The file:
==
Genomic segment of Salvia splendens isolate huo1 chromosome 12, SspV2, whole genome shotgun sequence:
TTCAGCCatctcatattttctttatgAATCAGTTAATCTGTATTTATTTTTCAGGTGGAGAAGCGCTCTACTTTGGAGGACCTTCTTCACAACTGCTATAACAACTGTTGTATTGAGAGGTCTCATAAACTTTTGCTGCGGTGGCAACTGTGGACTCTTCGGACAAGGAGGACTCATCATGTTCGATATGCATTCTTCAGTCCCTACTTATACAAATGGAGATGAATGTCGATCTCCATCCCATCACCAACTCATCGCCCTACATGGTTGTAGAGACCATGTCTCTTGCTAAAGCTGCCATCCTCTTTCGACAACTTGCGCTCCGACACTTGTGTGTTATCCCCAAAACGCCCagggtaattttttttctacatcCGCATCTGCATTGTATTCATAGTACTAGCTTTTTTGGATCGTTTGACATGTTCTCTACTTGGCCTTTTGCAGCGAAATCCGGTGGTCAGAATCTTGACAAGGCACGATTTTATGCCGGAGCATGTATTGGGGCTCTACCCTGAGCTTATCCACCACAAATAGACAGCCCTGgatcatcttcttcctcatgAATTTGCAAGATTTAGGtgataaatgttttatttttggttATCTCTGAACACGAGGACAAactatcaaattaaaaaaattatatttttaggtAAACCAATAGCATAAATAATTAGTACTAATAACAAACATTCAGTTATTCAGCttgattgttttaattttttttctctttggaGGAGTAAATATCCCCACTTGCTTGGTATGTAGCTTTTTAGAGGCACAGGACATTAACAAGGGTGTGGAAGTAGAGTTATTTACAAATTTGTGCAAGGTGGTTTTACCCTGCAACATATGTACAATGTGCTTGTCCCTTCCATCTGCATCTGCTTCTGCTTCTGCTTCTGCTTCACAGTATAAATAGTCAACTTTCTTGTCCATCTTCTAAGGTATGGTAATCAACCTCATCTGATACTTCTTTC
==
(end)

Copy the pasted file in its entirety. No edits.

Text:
Genomic segment of Salvia splendens isolate huo1 chromosome 12, SspV2, whole genome shotgun sequence:
TTCAGCCatctcatattttctttatgAATCAGTTAATCTGTATTTATTTTTCAGGTGGAGAAGCGCTCTACTTTGGAGGACCTTCTTCACAACTGCTATAACAACTGTTGTATTGAGAGGTCTCATAAACTTTTGCTGCGGTGGCAACTGTGGACTCTTCGGACAAGGAGGACTCATCATGTTCGATATGCATTCTTCAGTCCCTACTTATACAAATGGAGATGAATGTCGATCTCCATCCCATCACCAACTCATCGCCCTACATGGTTGTAGAGACCATGTCTCTTGCTAAAGCTGCCATCCTCTTTCGACAACTTGCGCTCCGACACTTGTGTGTTATCCCCAAAACGCCCagggtaattttttttctacatcCGCATCTGCATTGTATTCATAGTACTAGCTTTTTTGGATCGTTTGACATGTTCTCTACTTGGCCTTTTGCAGCGAAATCCGGTGGTCAGAATCTTGACAAGGCACGATTTTATGCCGGAGCATGTATTGGGGCTCTACCCTGAGCTTATCCACCACAAATAGACAGCCCTGgatcatcttcttcctcatgAATTTGCAAGATTTAGGtgataaatgttttatttttggttATCTCTGAACACGAGGACAAactatcaaattaaaaaaattatatttttaggtAAACCAATAGCATAAATAATTAGTACTAATAACAAACATTCAGTTATTCAGCttgattgttttaattttttttctctttggaGGAGTAAATATCCCCACTTGCTTGGTATGTAGCTTTTTAGAGGCACAGGACATTAACAAGGGTGTGGAAGTAGAGTTATTTACAAATTTGTGCAAGGTGGTTTTACCCTGCAACATATGTACAATGTGCTTGTCCCTTCCATCTGCATCTGCTTCTGCTTCTGCTTCTGCTTCACAGTATAAATAGTCAACTTTCTTGTCCATCTTCTAAGGTATGGTAATCAACCTCATCTGATACTTCTTTC